February 2, 2011 2.45 pm This story is over 159 months old

First brick of Engineering Hub laid

First brick: University celebrates the School of Engineering’s steel frame being completed by laying a commemorative brick.

The University of Lincoln and Siemens have celebrated the School of Engineering’s steel frame being completed by laying a commemorative brick.

Representatives from the University and Siemens Industrial Turbomachinery saw at a February 1 the brickwork stage begin on the building site.

With the exterior to the £37m engineering school now in motion, work is expected to finish in June and students using the building in September.

Head of School, Professor Paul Stewart, and Siemens Service Engineering & Head of SGT Product Management, Steve Middlebrough, University deputy vice-chancellor Prof Andrew Atherton, Siemens Training and Regionalisation Manager, Mike Gibbons; Siemens Director of Service Division, Neil Corner; University Estates project manager, Gary McGinty.

Head of the School of Engineering Professor Paul Stewart said: “Acting as the client for the architectural practice made me consider some fairly fundamental questions about what an engineering building is, what’s in it and what should it look like.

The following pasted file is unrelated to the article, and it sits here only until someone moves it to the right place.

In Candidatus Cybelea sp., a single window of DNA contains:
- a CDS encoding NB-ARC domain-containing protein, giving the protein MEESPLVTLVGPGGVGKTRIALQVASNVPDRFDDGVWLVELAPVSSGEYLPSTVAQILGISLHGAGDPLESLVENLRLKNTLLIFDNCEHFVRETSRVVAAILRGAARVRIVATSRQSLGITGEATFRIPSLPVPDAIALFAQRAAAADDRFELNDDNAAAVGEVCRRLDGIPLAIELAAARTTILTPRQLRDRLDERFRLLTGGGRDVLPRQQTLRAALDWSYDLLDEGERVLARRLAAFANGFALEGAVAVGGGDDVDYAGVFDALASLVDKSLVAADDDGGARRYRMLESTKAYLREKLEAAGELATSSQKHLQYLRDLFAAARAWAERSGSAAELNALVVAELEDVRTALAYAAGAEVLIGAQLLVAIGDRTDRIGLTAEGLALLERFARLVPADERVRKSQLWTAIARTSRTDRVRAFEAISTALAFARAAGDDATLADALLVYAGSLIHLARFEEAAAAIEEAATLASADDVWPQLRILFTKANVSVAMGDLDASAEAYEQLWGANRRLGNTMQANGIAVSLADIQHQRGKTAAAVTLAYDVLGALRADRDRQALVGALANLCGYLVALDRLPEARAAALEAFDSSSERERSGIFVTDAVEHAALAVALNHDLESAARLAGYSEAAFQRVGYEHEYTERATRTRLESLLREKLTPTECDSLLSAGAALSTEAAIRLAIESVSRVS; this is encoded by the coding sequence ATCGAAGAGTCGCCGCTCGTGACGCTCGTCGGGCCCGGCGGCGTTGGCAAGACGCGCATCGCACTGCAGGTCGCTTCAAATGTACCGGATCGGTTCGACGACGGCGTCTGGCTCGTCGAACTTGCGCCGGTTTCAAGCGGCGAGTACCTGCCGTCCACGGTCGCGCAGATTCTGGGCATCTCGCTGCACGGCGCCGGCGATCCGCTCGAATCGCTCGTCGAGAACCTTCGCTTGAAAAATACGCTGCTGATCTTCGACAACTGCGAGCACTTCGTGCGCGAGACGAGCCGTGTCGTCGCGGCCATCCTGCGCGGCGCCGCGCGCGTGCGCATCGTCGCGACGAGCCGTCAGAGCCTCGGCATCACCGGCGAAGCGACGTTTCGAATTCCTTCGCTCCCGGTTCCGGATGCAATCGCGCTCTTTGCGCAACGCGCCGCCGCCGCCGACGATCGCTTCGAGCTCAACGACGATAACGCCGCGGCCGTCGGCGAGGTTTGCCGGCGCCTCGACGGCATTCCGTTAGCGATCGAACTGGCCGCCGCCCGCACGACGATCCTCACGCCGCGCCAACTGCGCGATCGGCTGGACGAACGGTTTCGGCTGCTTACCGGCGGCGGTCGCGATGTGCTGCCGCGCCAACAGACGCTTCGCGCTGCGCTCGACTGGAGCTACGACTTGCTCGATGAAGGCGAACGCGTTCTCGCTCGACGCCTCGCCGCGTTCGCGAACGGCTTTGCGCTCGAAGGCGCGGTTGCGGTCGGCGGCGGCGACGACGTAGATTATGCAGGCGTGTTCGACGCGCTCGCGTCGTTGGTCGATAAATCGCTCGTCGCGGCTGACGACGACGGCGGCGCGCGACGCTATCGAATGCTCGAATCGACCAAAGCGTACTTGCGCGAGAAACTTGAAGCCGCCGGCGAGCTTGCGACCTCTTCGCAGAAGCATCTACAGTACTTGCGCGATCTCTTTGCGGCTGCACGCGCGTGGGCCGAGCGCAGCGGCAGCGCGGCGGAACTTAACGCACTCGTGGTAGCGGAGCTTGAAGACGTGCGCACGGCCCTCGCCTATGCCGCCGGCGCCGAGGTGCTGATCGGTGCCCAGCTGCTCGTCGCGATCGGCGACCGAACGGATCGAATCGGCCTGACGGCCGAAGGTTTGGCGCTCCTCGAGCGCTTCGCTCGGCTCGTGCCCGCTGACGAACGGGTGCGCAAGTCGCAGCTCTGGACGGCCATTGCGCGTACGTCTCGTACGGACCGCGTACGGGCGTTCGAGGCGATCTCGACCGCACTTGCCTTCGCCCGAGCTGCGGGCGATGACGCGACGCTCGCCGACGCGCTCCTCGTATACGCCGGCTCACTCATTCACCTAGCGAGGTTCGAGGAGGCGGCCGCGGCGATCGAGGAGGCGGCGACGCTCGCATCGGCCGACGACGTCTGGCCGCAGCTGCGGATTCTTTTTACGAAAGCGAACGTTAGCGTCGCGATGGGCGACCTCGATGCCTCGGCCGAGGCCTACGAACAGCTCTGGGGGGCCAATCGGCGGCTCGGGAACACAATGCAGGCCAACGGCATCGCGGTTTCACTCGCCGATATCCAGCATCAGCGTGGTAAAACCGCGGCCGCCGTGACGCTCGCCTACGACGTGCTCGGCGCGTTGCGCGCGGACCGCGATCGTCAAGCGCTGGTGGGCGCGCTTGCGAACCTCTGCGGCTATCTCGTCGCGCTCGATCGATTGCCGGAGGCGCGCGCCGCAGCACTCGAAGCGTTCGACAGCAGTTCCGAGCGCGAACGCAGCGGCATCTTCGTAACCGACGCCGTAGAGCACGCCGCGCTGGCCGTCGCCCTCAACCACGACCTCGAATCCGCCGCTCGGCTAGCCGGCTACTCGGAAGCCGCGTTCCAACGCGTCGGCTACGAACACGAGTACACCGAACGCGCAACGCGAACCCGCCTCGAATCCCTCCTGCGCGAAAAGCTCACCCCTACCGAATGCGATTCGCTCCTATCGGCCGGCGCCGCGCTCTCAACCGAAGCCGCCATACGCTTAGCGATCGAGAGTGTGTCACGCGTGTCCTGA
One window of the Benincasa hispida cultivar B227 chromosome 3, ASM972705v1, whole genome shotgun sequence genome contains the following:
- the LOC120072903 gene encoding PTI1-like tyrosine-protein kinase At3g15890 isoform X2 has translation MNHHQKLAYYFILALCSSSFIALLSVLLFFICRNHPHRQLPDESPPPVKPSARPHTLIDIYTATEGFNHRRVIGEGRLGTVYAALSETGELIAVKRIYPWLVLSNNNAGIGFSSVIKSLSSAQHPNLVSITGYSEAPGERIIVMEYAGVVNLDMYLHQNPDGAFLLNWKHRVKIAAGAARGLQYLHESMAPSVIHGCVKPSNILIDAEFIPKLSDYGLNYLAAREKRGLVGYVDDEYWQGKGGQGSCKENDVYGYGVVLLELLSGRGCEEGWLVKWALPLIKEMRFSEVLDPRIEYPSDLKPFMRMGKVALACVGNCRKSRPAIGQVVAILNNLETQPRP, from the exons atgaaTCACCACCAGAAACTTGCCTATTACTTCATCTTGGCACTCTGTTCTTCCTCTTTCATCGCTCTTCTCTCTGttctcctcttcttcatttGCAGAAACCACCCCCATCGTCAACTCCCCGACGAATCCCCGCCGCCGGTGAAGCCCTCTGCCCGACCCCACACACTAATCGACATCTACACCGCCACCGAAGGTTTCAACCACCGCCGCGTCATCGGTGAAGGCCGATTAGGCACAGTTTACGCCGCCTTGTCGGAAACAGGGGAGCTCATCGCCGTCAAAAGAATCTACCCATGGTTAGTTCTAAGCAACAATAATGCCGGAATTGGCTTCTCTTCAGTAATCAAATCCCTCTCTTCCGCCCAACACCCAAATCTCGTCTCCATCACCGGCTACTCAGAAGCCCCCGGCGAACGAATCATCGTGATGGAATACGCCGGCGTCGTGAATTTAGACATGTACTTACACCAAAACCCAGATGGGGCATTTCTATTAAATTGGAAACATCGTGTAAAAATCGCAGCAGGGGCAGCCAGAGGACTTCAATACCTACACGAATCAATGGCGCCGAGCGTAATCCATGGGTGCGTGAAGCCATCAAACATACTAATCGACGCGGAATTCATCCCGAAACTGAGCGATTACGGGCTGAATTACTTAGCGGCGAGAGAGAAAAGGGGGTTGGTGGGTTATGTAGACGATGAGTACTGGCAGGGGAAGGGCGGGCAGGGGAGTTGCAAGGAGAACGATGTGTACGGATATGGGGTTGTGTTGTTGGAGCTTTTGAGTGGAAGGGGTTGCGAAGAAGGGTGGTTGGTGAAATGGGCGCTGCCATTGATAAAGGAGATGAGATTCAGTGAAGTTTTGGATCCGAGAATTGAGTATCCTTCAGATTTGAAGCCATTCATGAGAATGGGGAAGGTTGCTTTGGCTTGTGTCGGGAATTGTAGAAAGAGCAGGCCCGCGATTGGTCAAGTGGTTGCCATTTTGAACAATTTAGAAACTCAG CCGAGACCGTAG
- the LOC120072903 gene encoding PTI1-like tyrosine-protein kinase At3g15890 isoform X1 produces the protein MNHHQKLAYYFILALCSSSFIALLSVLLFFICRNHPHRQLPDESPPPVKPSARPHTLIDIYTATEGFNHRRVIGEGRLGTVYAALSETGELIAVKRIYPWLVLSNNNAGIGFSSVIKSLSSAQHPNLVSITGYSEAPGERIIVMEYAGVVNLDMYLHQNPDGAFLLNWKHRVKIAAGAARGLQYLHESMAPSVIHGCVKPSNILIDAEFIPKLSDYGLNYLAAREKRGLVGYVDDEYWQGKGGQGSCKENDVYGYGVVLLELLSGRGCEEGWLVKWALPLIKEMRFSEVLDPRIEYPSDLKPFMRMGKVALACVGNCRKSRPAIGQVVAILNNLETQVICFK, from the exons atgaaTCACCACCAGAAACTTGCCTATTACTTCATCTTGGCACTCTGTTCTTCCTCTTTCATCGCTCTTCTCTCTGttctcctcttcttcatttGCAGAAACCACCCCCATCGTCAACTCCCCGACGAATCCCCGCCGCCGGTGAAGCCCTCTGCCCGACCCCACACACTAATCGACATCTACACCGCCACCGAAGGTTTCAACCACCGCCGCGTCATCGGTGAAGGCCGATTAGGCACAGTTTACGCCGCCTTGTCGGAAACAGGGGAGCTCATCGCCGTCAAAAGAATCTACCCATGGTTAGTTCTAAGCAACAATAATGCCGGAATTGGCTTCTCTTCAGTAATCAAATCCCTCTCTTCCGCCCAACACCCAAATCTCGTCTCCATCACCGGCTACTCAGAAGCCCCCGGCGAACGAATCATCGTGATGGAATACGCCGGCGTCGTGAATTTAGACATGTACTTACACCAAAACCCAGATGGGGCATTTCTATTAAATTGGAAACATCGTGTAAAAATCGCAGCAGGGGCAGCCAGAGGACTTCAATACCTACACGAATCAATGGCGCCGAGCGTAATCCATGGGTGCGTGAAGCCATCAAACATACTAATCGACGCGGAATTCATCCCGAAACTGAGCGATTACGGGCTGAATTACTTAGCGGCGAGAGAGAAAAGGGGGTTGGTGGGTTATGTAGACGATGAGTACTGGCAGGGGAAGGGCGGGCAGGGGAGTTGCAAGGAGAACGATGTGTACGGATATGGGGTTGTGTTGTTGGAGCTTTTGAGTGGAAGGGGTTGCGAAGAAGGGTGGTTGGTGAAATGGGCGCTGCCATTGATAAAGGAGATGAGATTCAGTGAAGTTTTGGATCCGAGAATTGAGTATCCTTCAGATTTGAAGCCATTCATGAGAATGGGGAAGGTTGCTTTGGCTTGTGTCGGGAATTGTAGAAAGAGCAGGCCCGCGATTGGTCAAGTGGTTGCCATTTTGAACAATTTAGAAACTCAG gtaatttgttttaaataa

“I tried to design the perfect school, which would offer the best possible facilities for research, the optimum environment for interacting with industry, and would be a very attractive proposition for potential students.

“I took a holistic approach to try to include all the things that were good and avoid things that I had perhaps encountered in the past and knew did not work in the context of an effective Engineering School.

“Visually it will look very modern with some huge glass panels so people will be able to see what’s going on inside as they walk past.”

The school, on the university’s Brayford campus, will be the first purpose-built engineering school in the UK for more than 20 years.

Other than the University and Siemens, funding for the building has come from Lincolnshire County Council, ERDF grant, EMDA and HEFCE.

Source: University of Lincoln